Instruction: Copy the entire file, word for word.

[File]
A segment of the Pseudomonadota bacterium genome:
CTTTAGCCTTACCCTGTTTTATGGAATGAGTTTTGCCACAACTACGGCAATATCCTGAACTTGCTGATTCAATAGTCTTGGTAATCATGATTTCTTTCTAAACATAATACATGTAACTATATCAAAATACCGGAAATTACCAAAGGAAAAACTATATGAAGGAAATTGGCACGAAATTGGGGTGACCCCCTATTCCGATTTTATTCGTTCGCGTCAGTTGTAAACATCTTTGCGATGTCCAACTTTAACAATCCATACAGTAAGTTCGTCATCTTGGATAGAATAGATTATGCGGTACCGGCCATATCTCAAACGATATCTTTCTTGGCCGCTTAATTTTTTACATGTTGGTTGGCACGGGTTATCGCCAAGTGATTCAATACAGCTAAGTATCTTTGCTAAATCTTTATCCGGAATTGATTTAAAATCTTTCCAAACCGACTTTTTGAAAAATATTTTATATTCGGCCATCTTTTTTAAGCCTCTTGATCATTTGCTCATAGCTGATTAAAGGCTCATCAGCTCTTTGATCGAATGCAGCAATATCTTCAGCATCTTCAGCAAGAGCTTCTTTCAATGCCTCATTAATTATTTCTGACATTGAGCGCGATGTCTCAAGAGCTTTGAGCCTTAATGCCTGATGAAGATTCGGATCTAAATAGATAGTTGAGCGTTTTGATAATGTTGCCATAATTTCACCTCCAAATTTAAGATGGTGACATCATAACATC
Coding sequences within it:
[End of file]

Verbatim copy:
A segment of the Pseudomonadota bacterium genome:
CTTTAGCCTTACCCTGTTTTATGGAATGAGTTTTGCCACAACTACGGCAATATCCTGAACTTGCTGATTCAATAGTCTTGGTAATCATGATTTCTTTCTAAACATAATACATGTAACTATATCAAAATACCGGAAATTACCAAAGGAAAAACTATATGAAGGAAATTGGCACGAAATTGGGGTGACCCCCTATTCCGATTTTATTCGTTCGCGTCAGTTGTAAACATCTTTGCGATGTCCAACTTTAACAATCCATACAGTAAGTTCGTCATCTTGGATAGAATAGATTATGCGGTACCGGCCATATCTCAAACGATATCTTTCTTGGCCGCTTAATTTTTTACATGTTGGTTGGCACGGGTTATCGCCAAGTGATTCAATACAGCTAAGTATCTTTGCTAAATCTTTATCCGGAATTGATTTAAAATCTTTCCAAACCGACTTTTTGAAAAATATTTTATATTCGGCCATCTTTTTTAAGCCTCTTGATCATTTGCTCATAGCTGATTAAAGGCTCATCAGCTCTTTGATCGAATGCAGCAATATCTTCAGCATCTTCAGCAAGAGCTTCTTTCAATGCCTCATTAATTATTTCTGACATTGAGCGCGATGTCTCAAGAGCTTTGAGCCTTAATGCCTGATGAAGATTCGGATCTAAATAGATAGTTGAGCGTTTTGATAATGTTGCCATAATTTCACCTCCAAATTTAAGATGGTGACATCATAACATC
Coding sequences within it: